It occurs to you that you should probably taste a violet before you go through with this. For all of the wildflower’s loveliness, its fragrance and flavor is that of the most bland lettuce ever, and you don’t imagine exposure to heat doing it any favors, but by now you’ve decided that making violet syrup will fill some hole in your life that needs to be filled. Even if you are just filling it with lettuce-flavored simple syrup.

Building up a critical mass of violet petals feels Sisyphean, absurd, impossible. Many times in your life, you have repeated insignificant tasks. You pumped the handle of the hopper and squirted a blob of Bavarian cream inside the donut. You stripped away the stranger’s slept-on sheets and unfurled a fresh sheet for a new stranger to sleep on. You took the rectangle of plastic from the customer, slid it through the reader, and made small talk as they paid for their pig-shaped corncob holders or glittery pink silicone spatula.

Do you receive our catalog?

Would you like a bag for this?

Enjoy your day!

You took the rectangle of plastic from someone else and slid it through the reader, and then another rectangle from another person, and then another.

A good place to eat around here? What do you like?

That meat grinder’s aluminum, so I don’t recommend putting it in the dishwasher.

Caribbean is my favorite Le Creuset color, too.

Your favorite Le Creuset color is actually Flame. The violets are tedious, still. Twenty minutes in, you have a pint of pip-free petals, not nearly the quart you need for the syrup. Screw it. You instead opt to make violet sugar, which requires only one handful of petals and one cup of granulated sugar.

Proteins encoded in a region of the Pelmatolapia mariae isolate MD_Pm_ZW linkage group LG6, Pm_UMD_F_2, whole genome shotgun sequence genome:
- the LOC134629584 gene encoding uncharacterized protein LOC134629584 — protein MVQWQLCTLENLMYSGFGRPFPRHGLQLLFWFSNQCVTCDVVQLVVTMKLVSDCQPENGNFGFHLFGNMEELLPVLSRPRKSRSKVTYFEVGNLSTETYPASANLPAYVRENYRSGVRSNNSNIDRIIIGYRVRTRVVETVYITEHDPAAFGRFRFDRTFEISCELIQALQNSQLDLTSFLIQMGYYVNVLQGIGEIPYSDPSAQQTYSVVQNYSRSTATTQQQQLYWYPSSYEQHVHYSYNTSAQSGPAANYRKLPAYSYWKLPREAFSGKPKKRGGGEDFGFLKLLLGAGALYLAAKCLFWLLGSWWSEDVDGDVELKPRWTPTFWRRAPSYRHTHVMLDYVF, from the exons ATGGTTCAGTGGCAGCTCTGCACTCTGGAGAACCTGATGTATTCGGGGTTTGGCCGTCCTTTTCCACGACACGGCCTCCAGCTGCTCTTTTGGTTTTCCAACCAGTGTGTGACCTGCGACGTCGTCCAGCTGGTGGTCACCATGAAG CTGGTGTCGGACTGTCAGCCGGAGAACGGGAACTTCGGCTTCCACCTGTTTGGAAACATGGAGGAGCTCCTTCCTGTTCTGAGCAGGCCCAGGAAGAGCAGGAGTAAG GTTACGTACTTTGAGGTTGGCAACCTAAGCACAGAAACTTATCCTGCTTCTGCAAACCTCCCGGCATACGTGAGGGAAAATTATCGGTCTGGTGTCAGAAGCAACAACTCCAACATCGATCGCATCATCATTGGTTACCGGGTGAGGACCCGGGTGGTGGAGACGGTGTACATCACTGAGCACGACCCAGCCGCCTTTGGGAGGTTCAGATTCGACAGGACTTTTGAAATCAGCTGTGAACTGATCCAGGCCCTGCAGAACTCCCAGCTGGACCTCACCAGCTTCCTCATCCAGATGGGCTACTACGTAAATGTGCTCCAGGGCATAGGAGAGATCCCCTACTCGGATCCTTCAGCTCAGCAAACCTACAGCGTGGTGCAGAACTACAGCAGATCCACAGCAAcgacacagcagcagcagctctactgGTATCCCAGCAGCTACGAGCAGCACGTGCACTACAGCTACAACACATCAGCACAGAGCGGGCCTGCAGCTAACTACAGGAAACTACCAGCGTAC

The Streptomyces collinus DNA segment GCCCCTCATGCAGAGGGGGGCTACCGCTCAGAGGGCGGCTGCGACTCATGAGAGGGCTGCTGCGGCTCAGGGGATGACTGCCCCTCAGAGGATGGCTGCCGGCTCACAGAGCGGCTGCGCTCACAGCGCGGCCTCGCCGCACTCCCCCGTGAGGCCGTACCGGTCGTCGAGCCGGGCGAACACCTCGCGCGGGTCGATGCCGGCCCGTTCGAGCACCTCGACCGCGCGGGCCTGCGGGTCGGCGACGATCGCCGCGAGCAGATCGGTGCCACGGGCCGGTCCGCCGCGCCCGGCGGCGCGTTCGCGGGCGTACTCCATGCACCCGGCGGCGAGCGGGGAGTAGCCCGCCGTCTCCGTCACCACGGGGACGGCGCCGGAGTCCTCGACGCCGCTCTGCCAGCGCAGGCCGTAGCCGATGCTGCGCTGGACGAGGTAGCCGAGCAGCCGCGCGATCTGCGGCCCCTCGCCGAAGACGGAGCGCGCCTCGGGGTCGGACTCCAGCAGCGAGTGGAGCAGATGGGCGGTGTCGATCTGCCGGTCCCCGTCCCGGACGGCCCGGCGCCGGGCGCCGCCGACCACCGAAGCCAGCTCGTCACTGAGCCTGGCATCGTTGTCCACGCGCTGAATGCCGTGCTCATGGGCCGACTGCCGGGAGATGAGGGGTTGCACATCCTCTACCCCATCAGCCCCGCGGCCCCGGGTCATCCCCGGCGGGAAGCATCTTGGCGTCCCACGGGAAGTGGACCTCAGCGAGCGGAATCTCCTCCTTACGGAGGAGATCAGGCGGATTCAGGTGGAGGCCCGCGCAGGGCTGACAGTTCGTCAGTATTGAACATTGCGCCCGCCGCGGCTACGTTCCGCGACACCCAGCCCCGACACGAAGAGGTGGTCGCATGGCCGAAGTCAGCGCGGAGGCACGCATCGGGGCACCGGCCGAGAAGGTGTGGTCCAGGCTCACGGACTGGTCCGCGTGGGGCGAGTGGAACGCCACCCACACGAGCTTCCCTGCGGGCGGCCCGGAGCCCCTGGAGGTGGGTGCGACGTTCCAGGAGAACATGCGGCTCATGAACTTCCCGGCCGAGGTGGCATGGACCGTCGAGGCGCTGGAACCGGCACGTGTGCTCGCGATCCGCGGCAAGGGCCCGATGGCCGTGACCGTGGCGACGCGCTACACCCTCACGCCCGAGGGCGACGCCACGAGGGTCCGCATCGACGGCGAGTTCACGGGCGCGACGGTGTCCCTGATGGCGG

It’s the big dirty secret of foraging that, with enough refined sugar, all things are possible. Only a few centuries ago, it was an expensive luxury. Crews of African slaves labored around the clock on Caribbean plantations to placate white people’s hunger for the laser-like precision of white sugar sweetness. On those islands that inspired a Le Creuset marketing expert to name a soothing shade of turquoise blue after their waters, there was a constant need for boatloads of new slaves, because they died before they got around to having children. Some fell into the boiling vats of cane juice, and some bled to death after getting their limbs caught in the rollers that pressed the cane, but most were simply worked to the point where they collapsed and never got up again.

Sugar is commonplace now, unavoidable. It infiltrates the snacks your daughter eats at daycare, the Nutri-Grain Bars and Fruit Roll-Ups. Now, the ability to afford eschewing sugar is a sign of membership in the upper class. Your white sugar, though, will not be white. After this, it will be violet.

A few blitzes in the food processor and that’s it. It tastes like regular sugar and looks like wet purple sand. To give it a boost, you add a grating of Meyer lemon zest, but it’s still not punchy enough.